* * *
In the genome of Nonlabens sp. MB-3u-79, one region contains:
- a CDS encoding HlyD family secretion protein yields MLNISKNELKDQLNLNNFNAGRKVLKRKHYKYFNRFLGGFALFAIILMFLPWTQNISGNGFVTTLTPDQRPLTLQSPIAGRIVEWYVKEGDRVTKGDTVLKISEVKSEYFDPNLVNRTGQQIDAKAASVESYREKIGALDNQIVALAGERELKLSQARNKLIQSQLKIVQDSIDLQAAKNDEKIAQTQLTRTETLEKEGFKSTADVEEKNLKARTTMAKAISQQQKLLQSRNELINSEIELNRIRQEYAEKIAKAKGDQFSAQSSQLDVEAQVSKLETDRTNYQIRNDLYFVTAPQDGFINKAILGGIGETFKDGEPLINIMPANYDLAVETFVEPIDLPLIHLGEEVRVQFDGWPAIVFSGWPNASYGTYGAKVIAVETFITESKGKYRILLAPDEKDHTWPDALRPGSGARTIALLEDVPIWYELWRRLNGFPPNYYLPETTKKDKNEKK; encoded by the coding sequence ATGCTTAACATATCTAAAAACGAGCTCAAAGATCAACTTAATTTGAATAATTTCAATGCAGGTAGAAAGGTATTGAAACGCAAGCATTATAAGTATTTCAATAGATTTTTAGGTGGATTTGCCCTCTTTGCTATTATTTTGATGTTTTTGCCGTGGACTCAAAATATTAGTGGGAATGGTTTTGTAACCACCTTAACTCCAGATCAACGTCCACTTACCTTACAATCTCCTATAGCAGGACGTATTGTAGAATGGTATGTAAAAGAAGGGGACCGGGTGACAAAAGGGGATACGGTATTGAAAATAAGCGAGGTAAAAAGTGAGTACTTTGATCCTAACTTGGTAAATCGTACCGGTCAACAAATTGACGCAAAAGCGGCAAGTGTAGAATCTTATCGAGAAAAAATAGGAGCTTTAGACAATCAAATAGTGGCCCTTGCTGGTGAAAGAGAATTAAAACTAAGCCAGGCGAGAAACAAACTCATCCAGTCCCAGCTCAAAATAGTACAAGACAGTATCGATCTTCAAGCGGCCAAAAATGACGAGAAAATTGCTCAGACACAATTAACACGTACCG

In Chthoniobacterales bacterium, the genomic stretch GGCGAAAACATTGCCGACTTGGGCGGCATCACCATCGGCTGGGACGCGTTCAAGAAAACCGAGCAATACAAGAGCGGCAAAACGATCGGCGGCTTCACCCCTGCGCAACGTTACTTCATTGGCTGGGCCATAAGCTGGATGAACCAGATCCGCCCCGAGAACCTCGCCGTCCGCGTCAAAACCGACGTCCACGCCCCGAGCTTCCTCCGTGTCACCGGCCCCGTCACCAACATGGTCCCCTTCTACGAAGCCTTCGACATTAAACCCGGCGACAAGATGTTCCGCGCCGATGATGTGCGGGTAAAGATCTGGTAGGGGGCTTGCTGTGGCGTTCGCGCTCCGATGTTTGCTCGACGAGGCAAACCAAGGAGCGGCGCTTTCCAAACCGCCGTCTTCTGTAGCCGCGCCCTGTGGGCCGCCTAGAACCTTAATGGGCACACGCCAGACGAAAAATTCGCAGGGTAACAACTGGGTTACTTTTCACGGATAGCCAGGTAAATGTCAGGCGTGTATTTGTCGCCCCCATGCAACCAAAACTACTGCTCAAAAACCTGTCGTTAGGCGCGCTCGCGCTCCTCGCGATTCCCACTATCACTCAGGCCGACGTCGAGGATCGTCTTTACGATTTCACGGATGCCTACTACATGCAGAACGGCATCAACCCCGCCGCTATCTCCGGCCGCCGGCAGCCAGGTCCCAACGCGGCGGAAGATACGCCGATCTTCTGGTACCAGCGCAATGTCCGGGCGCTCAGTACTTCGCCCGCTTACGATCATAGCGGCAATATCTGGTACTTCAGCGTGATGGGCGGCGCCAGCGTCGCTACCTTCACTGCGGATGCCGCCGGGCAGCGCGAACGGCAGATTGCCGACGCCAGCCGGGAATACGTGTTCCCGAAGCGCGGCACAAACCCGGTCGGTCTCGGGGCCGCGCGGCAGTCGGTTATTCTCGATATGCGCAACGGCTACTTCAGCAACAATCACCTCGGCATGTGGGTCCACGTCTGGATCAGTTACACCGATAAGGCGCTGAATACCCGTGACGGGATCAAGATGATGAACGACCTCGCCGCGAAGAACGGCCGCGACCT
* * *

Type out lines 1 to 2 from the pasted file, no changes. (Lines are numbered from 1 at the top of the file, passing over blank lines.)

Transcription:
In the genome of Nonlabens sp. MB-3u-79, one region contains:
- a CDS encoding HlyD family secretion protein yields MLNISKNELKDQLNLNNFNAGRKVLKRKHYKYFNRFLGGFALFAIILMFLPWTQNISGNGFVTTLTPDQRPLTLQSPIAGRIVEWYVKEGDRVTKGDTVLKISEVKSEYFDPNLVNRTGQQIDAKAASVESYREKIGALDNQIVALAGERELKLSQARNKLIQSQLKIVQDSIDLQAAKNDEKIAQTQLTRTETLEKEGFKSTADVEEKNLKARTTMAKAISQQQKLLQSRNELINSEIELNRIRQEYAEKIAKAKGDQFSAQSSQLDVEAQVSKLETDRTNYQIRNDLYFVTAPQDGFINKAILGGIGETFKDGEPLINIMPANYDLAVETFVEPIDLPLIHLGEEVRVQFDGWPAIVFSGWPNASYGTYGAKVIAVETFITESKGKYRILLAPDEKDHTWPDALRPGSGARTIALLEDVPIWYELWRRLNGFPPNYYLPETTKKDKNEKK; encoded by the coding sequence ATGCTTAACATATCTAAAAACGAGCTCAAAGATCAACTTAATTTGAATAATTTCAATGCAGGTAGAAAGGTATTGAAACGCAAGCATTATAAGTATTTCAATAGATTTTTAGGTGGATTTGCCCTCTTTGCTATTATTTTGATGTTTTTGCCGTGGACTCAAAATATTAGTGGGAATGGTTTTGTAACCACCTTAACTCCAGATCAACGTCCACTTACCTTACAATCTCCTATAGCAGGACGTATTGTAGAATGGTATGTAAAAGAAGGGGACCGGGTGACAAAAGGGGATACGGTATTGAAAATAAGCGAGGTAAAAAGTGAGTACTTTGATCCTAACTTGGTAAATCGTACCGGTCAACAAATTGACGCAAAAGCGGCAAGTGTAGAATCTTATCGAGAAAAAATAGGAGCTTTAGACAATCAAATAGTGGCCCTTGCTGGTGAAAGAGAATTAAAACTAAGCCAGGCGAGAAACAAACTCATCCAGTCCCAGCTCAAAATAGTACAAGACAGTATCGATCTTCAAGCGGCCAAAAATGACGAGAAAATTGCTCAGACACAATTAACACGTACCG